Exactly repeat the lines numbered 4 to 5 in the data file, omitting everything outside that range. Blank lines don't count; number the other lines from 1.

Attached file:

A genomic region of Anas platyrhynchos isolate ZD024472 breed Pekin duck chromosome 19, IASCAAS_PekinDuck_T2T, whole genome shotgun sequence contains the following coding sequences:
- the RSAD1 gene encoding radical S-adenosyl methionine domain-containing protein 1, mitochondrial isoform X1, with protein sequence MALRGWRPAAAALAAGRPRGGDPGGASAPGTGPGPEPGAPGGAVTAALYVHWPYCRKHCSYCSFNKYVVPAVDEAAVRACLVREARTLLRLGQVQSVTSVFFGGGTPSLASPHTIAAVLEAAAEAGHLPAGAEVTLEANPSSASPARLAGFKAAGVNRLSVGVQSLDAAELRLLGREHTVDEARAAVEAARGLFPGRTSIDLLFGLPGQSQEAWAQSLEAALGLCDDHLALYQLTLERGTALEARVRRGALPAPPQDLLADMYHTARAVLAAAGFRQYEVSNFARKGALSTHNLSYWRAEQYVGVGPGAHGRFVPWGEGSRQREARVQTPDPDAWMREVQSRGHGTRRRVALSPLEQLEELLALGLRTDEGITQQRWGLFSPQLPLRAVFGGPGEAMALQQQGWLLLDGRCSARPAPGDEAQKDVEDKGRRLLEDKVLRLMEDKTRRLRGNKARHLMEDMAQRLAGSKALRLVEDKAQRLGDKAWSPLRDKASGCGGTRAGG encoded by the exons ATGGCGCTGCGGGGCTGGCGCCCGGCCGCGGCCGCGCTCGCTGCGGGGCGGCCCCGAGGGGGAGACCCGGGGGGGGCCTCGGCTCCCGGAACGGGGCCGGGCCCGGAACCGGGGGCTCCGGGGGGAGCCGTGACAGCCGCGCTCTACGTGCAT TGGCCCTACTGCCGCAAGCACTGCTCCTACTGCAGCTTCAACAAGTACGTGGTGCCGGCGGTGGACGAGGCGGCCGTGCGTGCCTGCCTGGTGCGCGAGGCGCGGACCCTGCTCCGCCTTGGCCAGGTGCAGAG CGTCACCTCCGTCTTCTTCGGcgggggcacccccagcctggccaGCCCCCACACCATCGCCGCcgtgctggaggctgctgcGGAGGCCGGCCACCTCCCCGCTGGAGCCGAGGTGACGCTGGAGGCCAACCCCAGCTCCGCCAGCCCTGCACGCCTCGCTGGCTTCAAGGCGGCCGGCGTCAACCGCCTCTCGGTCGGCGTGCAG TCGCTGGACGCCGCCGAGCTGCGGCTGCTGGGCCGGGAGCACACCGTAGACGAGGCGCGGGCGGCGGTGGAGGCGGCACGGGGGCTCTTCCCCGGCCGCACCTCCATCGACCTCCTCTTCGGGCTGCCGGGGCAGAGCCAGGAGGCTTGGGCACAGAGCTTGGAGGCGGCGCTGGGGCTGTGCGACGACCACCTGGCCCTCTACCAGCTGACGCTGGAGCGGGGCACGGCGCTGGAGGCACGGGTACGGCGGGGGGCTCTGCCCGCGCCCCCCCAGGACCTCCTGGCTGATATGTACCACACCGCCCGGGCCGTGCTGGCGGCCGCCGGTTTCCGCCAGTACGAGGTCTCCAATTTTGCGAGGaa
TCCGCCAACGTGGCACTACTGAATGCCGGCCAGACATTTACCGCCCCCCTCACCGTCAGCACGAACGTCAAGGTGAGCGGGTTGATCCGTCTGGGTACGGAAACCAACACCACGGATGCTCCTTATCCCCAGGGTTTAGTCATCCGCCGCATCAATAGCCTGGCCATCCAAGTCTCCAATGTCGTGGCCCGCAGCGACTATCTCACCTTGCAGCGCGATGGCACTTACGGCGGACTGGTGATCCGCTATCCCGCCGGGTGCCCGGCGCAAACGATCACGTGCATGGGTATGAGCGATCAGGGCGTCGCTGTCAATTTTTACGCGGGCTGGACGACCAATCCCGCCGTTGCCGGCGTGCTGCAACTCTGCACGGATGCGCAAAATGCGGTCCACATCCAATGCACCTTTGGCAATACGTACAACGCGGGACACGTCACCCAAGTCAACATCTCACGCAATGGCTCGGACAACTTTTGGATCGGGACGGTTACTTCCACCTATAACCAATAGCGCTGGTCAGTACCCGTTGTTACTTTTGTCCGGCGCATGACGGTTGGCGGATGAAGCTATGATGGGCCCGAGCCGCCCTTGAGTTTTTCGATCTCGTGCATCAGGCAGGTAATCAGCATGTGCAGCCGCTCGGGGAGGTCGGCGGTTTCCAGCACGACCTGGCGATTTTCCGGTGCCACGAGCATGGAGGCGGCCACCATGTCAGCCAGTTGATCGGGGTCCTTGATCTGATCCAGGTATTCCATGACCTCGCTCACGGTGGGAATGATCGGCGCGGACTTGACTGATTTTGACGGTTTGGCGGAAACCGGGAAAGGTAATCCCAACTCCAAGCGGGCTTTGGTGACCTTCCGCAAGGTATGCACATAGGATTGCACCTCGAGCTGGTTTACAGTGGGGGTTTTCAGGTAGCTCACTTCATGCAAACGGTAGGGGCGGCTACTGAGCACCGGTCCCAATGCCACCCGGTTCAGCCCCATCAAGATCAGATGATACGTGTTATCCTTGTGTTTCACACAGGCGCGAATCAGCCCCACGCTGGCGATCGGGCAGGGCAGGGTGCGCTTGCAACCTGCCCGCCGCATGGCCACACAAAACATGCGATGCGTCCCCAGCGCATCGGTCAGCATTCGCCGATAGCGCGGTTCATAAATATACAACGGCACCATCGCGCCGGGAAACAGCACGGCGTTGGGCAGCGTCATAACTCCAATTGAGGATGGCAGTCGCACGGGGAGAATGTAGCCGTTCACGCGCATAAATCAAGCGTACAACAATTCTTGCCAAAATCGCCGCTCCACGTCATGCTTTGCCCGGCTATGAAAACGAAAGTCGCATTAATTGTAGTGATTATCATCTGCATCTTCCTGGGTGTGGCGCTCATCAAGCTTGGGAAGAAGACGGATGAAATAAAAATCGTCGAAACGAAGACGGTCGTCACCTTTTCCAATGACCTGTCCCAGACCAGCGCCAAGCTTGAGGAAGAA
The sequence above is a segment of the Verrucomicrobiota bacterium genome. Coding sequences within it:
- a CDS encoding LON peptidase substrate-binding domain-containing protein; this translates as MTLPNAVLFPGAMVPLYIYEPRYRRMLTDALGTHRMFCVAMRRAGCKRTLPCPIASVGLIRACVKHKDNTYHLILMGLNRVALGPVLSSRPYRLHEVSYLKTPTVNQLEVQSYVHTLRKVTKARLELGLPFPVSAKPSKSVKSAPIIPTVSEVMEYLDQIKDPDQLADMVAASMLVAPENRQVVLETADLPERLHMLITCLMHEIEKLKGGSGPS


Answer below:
The sequence above is a segment of the Verrucomicrobiota bacterium genome. Coding sequences within it:
- a CDS encoding LON peptidase substrate-binding domain-containing protein; this translates as MTLPNAVLFPGAMVPLYIYEPRYRRMLTDALGTHRMFCVAMRRAGCKRTLPCPIASVGLIRACVKHKDNTYHLILMGLNRVALGPVLSSRPYRLHEVSYLKTPTVNQLEVQSYVHTLRKVTKARLELGLPFPVSAKPSKSVKSAPIIPTVSEVMEYLDQIKDPDQLADMVAASMLVAPENRQVVLETADLPERLHMLITCLMHEIEKLKGGSGPS